Several decades ago, I waddled into a voting booth at the local library to cast my first vote in a state election. My labor pains had started hours before the polls opened, but I insisted we wait until I had a chance to vote. It was a risky move, since this was our second child, which should go faster than the first.

(Yes, I had married and given birth before I was even old enough to vote. Don’t judge me. The threshold was twenty-one in those days. Boys went to war at eighteen.)

I hadn’t been interested in politics before. But a cattle rancher named Jerry Litton had come out of small-town Missouri to take on the corrupt political establishment of our day. It was America’s bicentennial year, and patriotism was popular for the first time since the Viet Nam War.

Despite my labor pains, I was determined to mark my ballot for the man who raised Charolais cattle, shook hands with small children, and somehow personified our hopes for the future. Both my husband and my mother suggested I forgo duty to country in favor of making it to the hospital on time. The blue-haired ladies handing out ballots seemed to agree. They rushed me through the process of marking an “x” beside the name of a man whose platform and party I no longer recall.

We made it to the hospital a full two hours before our perfect daughter arrived. Just before daylight, a nurse roused me and slapped a blood pressure cuff on my arm. As she jabbed the thermometer under my tongue, she said, “Sure was too bad about Jerry Litton, wasn’t it?

“Oh, did he lose?”

She whipped off the cuff and scribbled on a pad. “No, he won. But on the way to the victory party his plane crashed. Killed him and his whole family. What a shame.” She rescued the thermometer before it snapped between my teeth and then breezed out the door, leaving me alone in the dark with my after-birth pains and the horror that washed over me.

I had felt this terror before, but it took a few minutes for me to remember when. And, when I remembered, I could barely  separate my eight-year-old self from the self who had just given birth.


Mrs. Lowery had interrupted my second-grade birthday party that day. She came from her classroom and whispered something to our teacher. Then, they both stepped around the corner. They weren’t completely hidden, though. I could see them crying.

Mrs. Lowery was well-known for her ability to solve any crisis by dabbing away tears with her hanky and then producing a peppermint from her desk drawer. No peppermint could fix what she told us once she gained control of her tears. President Kennedy had been killed.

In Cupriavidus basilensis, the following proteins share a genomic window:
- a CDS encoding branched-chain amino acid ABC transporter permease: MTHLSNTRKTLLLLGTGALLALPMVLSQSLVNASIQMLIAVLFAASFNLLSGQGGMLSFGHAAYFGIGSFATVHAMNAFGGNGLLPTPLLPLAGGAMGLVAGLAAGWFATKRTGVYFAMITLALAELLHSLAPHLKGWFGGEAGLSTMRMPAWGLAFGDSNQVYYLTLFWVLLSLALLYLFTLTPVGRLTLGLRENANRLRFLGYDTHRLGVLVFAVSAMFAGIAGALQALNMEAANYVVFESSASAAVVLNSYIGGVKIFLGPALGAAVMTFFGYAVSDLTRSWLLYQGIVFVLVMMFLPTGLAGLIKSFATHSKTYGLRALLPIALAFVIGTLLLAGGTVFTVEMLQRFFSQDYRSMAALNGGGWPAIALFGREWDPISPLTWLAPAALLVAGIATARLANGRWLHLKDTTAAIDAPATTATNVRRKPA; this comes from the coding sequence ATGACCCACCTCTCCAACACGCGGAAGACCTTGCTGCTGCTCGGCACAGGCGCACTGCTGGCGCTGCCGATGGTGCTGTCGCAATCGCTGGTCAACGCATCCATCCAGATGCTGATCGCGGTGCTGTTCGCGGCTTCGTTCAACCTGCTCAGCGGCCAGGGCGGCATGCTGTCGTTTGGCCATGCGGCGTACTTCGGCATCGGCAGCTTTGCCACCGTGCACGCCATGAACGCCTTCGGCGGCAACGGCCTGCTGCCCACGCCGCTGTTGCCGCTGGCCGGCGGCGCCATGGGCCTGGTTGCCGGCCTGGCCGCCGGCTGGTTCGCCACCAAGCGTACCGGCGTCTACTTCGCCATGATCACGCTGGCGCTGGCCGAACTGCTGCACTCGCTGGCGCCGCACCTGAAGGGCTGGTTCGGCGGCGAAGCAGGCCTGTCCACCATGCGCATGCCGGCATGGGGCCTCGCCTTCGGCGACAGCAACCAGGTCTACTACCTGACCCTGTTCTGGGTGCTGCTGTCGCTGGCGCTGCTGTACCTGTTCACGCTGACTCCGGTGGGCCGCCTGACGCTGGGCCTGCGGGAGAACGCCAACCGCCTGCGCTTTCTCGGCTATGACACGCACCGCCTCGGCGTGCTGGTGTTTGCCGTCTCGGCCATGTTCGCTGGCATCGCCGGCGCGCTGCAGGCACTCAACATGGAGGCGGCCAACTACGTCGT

The universe seemed to spin dangerously close to the edge of control. I could not imagine what would happen. Would our enemies declare war since we didn’t have a president to protect us? Would the killer be hiding outside in the bushes after school? Unreasonable fear consumed me back in the 1960’s. And it threatened again on that August night of the late seventies.

I’m not sure who I cried for during those next hours – the Litton family, or myself, or the great American hopes which had died on a rural airstrip. Although I was politically ignorant and spiritually immature, I had given my best for the hope of a cause which had now disappeared.

But, of course, my hope was in the wrong thing.

It was right to vote. Even to sacrifice by voting through pain. Lots of people have endured much worse to make our voting possible. It is right to campaign, to argue, to defend, to stand up for what we believe. It is vital that we hope, work, and pray for a better future on this earth.

Yet, when all the votes have been counted and all the noise turns to other news, we will be left with the same thing we had back in 1976. Fallible human beings doing what they can to keep our boat afloat.

Do not despair at the thought, Dear Reader. For we are also left with something much better. It is an amazing truth recorded for us centuries ago by the One who holds all power. I did not yet know these words during the dark days after President Kennedy’s death. I didn’t know them immediately after Jerry Litton. Yet I experienced them in a reality I couldn’t explain.

“When the earth and all its inhabitants shake, I am the One who steadies its pillars.” Psalm 75:3 Holman Christian Standard

We were steadied. We were held. And we will be so again and again.

So, what shall we do? Well, let’s educate ourselves  in this primary season. Go online and look up state and local elections. Read an area newspaper. Find out what people stand for or against. Check their track record in lif.. And then, go vote. Even if it is inconvenient for you.

Once you’ve done all that, take a deep breath and sit down with the people you love. Enjoy a meal. Pop a peppermint. Talk of pleasant things. Because the earth will not shake off its foundation, no matter who loses or wins.